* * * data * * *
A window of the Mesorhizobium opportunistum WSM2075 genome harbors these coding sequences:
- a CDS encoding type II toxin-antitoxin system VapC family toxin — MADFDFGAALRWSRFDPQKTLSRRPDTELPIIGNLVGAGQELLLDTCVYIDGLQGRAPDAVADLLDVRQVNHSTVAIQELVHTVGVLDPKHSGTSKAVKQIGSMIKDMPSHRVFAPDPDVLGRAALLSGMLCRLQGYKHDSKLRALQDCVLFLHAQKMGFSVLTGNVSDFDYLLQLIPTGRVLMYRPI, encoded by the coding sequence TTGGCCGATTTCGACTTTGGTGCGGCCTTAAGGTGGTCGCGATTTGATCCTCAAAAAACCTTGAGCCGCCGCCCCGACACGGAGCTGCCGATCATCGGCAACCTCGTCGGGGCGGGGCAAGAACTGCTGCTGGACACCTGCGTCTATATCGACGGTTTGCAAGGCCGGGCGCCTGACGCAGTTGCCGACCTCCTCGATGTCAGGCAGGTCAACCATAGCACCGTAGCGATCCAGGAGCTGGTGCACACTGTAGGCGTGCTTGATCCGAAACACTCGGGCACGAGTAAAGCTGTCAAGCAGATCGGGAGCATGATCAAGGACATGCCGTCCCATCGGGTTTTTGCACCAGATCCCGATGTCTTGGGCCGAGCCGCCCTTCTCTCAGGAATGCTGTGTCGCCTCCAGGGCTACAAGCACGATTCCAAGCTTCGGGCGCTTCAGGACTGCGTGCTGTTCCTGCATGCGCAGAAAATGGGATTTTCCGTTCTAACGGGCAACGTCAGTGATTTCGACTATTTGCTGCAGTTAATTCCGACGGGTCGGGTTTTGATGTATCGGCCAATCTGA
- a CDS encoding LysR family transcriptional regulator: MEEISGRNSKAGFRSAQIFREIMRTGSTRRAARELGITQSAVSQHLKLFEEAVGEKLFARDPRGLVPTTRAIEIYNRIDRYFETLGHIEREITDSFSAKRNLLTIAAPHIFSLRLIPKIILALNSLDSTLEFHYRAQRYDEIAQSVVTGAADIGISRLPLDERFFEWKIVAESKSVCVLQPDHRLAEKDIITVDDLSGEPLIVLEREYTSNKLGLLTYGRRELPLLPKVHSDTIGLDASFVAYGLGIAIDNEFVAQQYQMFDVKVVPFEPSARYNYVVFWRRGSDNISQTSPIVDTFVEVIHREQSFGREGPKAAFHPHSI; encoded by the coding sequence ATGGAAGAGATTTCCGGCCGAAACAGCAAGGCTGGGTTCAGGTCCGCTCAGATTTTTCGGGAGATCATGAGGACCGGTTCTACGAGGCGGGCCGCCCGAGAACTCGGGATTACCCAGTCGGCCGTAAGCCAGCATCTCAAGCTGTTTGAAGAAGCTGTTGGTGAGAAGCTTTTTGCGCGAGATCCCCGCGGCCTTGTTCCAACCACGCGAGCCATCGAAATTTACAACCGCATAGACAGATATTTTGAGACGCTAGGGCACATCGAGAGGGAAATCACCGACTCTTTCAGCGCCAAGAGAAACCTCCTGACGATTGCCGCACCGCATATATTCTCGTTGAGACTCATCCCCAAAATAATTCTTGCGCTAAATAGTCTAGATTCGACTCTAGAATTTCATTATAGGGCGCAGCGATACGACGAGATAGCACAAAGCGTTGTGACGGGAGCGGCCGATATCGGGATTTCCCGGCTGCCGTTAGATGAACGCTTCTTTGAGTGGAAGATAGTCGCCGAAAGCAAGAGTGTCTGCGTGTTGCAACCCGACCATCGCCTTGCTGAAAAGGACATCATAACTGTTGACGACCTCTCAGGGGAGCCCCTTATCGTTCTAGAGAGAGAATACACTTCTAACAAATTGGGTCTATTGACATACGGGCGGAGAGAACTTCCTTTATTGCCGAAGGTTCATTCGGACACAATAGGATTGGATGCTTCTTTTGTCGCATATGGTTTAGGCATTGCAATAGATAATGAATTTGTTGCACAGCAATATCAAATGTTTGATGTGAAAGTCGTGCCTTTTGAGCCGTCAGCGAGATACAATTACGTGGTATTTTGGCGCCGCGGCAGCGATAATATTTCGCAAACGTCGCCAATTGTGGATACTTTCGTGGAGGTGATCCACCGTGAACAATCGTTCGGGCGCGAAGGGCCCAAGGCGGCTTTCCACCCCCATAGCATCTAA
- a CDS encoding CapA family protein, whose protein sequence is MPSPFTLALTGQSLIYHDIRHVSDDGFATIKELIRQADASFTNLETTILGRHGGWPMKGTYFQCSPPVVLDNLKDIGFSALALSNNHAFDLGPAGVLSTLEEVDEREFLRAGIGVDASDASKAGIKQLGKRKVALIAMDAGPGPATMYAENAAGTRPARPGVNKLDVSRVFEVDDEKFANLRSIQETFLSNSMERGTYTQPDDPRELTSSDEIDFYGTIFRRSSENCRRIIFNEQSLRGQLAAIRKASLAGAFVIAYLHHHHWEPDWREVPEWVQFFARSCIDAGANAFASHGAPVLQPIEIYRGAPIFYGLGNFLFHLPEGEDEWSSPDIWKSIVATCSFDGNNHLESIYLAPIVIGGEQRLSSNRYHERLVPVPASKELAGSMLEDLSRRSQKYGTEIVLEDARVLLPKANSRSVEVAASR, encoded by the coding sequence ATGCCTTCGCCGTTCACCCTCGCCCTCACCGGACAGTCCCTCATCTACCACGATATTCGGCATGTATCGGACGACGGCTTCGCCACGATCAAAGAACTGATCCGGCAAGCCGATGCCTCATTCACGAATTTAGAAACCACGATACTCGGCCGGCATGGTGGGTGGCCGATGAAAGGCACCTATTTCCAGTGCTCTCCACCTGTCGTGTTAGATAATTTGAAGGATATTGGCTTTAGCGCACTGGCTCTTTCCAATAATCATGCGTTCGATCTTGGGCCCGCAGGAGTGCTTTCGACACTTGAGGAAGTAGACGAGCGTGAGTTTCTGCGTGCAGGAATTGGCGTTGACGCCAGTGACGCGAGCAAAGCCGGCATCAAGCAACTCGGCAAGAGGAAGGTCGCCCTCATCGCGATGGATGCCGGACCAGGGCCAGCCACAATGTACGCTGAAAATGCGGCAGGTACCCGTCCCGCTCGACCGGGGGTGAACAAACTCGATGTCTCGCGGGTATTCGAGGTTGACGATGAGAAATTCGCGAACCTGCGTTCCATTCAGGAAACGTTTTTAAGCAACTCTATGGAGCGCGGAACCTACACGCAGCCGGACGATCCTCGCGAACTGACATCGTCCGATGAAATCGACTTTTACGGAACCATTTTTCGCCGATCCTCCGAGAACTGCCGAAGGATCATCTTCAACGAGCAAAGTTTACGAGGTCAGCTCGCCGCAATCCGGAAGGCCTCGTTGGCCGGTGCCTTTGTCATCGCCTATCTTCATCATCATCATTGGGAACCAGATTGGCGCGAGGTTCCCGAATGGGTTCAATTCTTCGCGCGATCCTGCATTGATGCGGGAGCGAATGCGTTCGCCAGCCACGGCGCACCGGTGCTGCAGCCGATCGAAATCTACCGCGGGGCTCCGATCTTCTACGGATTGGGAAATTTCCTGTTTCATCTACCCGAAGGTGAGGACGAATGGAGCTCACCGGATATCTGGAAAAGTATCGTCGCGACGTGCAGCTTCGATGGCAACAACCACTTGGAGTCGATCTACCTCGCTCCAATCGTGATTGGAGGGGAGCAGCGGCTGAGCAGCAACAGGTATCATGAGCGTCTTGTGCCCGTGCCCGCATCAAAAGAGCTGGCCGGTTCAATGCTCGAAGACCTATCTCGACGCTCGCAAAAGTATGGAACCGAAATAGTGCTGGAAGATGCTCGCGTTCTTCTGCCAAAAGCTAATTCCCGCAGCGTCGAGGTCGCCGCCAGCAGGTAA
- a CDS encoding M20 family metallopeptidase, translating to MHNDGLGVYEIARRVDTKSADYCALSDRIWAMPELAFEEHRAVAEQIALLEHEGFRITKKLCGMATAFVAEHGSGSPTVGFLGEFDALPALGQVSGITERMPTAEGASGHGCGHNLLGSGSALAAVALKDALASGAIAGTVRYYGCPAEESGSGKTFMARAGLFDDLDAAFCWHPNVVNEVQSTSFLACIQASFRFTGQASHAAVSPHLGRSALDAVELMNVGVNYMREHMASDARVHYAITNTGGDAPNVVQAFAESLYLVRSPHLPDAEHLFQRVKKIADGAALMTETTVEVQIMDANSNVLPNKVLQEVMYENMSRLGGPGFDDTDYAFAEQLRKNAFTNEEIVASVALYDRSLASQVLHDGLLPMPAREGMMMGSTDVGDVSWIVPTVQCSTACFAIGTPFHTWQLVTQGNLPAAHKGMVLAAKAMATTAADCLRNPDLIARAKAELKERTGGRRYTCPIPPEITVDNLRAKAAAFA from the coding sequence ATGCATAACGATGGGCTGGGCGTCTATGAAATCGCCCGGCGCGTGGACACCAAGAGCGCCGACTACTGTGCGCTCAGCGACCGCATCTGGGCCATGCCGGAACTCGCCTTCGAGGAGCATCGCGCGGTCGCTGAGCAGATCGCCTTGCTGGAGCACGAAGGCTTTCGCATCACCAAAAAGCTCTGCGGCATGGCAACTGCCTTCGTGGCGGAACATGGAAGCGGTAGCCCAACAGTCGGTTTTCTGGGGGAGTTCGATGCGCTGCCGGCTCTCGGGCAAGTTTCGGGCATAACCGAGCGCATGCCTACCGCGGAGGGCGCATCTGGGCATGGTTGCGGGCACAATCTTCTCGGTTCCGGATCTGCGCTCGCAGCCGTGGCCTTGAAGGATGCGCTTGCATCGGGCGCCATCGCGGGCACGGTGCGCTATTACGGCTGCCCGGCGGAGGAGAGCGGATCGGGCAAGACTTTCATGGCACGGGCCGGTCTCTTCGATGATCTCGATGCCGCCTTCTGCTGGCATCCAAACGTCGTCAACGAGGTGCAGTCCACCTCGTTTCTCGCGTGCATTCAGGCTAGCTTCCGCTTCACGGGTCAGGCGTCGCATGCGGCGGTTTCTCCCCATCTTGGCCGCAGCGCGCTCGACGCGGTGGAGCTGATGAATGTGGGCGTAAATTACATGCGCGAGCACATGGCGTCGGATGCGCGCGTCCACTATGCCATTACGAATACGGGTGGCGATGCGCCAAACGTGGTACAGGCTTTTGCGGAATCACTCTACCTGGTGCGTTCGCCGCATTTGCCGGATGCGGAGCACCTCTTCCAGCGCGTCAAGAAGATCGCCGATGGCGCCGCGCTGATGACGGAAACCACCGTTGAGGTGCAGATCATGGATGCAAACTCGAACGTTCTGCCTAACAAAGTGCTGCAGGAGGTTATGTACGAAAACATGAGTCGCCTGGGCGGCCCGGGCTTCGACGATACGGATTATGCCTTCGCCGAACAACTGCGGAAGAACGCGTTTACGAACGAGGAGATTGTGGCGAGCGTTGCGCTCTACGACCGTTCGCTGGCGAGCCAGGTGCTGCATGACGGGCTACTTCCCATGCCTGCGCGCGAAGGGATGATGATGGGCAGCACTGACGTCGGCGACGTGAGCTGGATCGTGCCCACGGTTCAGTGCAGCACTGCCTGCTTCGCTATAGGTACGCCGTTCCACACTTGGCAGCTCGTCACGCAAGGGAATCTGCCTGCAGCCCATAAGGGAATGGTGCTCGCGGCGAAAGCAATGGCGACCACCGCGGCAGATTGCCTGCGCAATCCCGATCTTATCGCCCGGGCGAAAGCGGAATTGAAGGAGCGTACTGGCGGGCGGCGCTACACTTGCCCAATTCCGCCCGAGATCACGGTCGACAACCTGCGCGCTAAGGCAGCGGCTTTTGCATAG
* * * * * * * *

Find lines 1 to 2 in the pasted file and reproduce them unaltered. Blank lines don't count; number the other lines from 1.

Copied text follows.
A window of the Mesorhizobium opportunistum WSM2075 genome harbors these coding sequences:
- a CDS encoding type II toxin-antitoxin system VapC family toxin — MADFDFGAALRWSRFDPQKTLSRRPDTELPIIGNLVGAGQELLLDTCVYIDGLQGRAPDAVADLLDVRQVNHSTVAIQELVHTVGVLDPKHSGTSKAVKQIGSMIKDMPSHRVFAPDPDVLGRAALLSGMLCRLQGYKHDSKLRALQDCVLFLHAQKMGFSVLTGNVSDFDYLLQLIPTGRVLMYRPI, encoded by the coding sequence TTGGCCGATTTCGACTTTGGTGCGGCCTTAAGGTGGTCGCGATTTGATCCTCAAAAAACCTTGAGCCGCCGCCCCGACACGGAGCTGCCGATCATCGGCAACCTCGTCGGGGCGGGGCAAGAACTGCTGCTGGACACCTGCGTCTATATCGACGGTTTGCAAGGCCGGGCGCCTGACGCAGTTGCCGACCTCCTCGATGTCAGGCAGGTCAACCATAGCACCGTAGCGATCCAGGAGCTGGTGCACACTGTAGGCGTGCTTGATCCGAAACACTCGGGCACGAGTAAAGCTGTCAAGCAGATCGGGAGCATGATCAAGGACATGCCGTCCCATCGGGTTTTTGCACCAGATCCCGATGTCTTGGGCCGAGCCGCCCTTCTCTCAGGAATGCTGTGTCGCCTCCAGGGCTACAAGCACGATTCCAAGCTTCGGGCGCTTCAGGACTGCGTGCTGTTCCTGCATGCGCAGAAAATGGGATTTTCCGTTCTAACGGGCAACGTCAGTGATTTCGACTATTTGCTGCAGTTAATTCCGACGGGTCGGGTTTTGATGTATCGGCCAATCTGA